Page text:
So what happens? Project managers apply for 50 jobs knowing that, if they're careful and selective, they might get 10 telephone interviews and 4 face to face interviews. And the odds for the employers are not that dissimilar. They get 120 applicants, pick 6 for telephone interview and call in 3 for final interviews.

That all takes a great deal of time; each applicant spends at least half an hour reading the advert, researching the employer or agency, maybe making a phone call and then adjusting their CV and going through the application process. When invited for a telephone interview they then spend half an hour celebrating and another couple of hours doing further research and then being interviewed. If they're lucky again then it's half a day to travel and attend the interview, let alone time to choose the outfit, get a haircut, and so on. The employer/agency then spends an average of 5 minutes (if you're lucky!) reviewing every CV, an hour preparing for and carrying out each telephone interview and two hours preparing for and carrying out each face to face interview, and that last one often with another colleague.

If you add all that time up, it comes to about 12 days of effort, that's a lot of time and a great deal of cost, and it's based on conservative estimates too; done differently it could easily take twice as long. So, is there a better way of finding the right person for the job? Probably, but no one's come up with a viable way of doing it yet.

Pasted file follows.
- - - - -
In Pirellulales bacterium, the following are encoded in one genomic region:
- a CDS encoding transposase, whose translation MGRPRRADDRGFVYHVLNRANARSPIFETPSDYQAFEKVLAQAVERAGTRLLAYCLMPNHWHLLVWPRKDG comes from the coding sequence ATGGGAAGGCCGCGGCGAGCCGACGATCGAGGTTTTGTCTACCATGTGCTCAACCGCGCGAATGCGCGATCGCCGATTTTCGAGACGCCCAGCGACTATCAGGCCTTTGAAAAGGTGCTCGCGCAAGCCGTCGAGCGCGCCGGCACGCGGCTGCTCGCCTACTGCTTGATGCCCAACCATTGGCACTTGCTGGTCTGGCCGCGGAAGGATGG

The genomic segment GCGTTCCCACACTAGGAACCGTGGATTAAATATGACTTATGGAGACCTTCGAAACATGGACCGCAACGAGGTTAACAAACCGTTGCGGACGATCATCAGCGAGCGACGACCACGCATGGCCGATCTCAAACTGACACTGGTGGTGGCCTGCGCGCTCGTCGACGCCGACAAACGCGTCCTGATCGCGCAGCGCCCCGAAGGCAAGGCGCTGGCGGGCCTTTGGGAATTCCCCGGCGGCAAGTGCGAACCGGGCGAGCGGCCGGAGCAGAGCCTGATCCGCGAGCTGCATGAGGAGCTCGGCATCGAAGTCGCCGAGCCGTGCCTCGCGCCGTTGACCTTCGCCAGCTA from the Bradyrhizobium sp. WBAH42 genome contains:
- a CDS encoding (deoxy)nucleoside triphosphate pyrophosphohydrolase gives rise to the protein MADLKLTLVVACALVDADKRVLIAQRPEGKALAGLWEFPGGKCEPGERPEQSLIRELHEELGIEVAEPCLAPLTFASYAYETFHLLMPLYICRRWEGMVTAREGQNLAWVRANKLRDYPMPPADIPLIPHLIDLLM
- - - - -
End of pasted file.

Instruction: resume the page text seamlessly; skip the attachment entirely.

So here's a suggestion. We need a competency framework that has a list of all the technical and personal skills, as well as industry experience and some indicators of the seniority level and size of projects managed. Each project manager could be 'scored' against the framework allowing recruiters to advertise more precisely and reduce the amount of wasted effort. As a bonus, the framework could also be used to show candidates where their skill gaps are so that they can put together a development plan for themselves. This would help them to make sure that they fit more role requirements and develop their career.

This system would certainly help everyone concerned but wouldn't be a panacea. The final factor when deciding on which candidate to appoint is to choose the one who is going to fit in best (or, dare I say it, the one that you like the most?). You have to take into account other team members' personalities, as well as the organisation's personality, and match them with the candidates. This is a process of 'gut feel' and, a bit like when you're looking for a new house, you won't know until they're sat in front of you. And then, as we all know, what you see at interview is the best you'll ever get from a person.

And that's why it's so hard to find the right project manager, or was that a programme manager or a project lead. But help is at hand. At CITI we work with you to help you ensure lasting and valuable change is achievable by applying our tried and tested change techniques. If you think that you could do with a hand, get in touch.

Rupert Fairclough

Rupert Fairclough

I facilitate change by solving problems and coaching managers to be better at what they do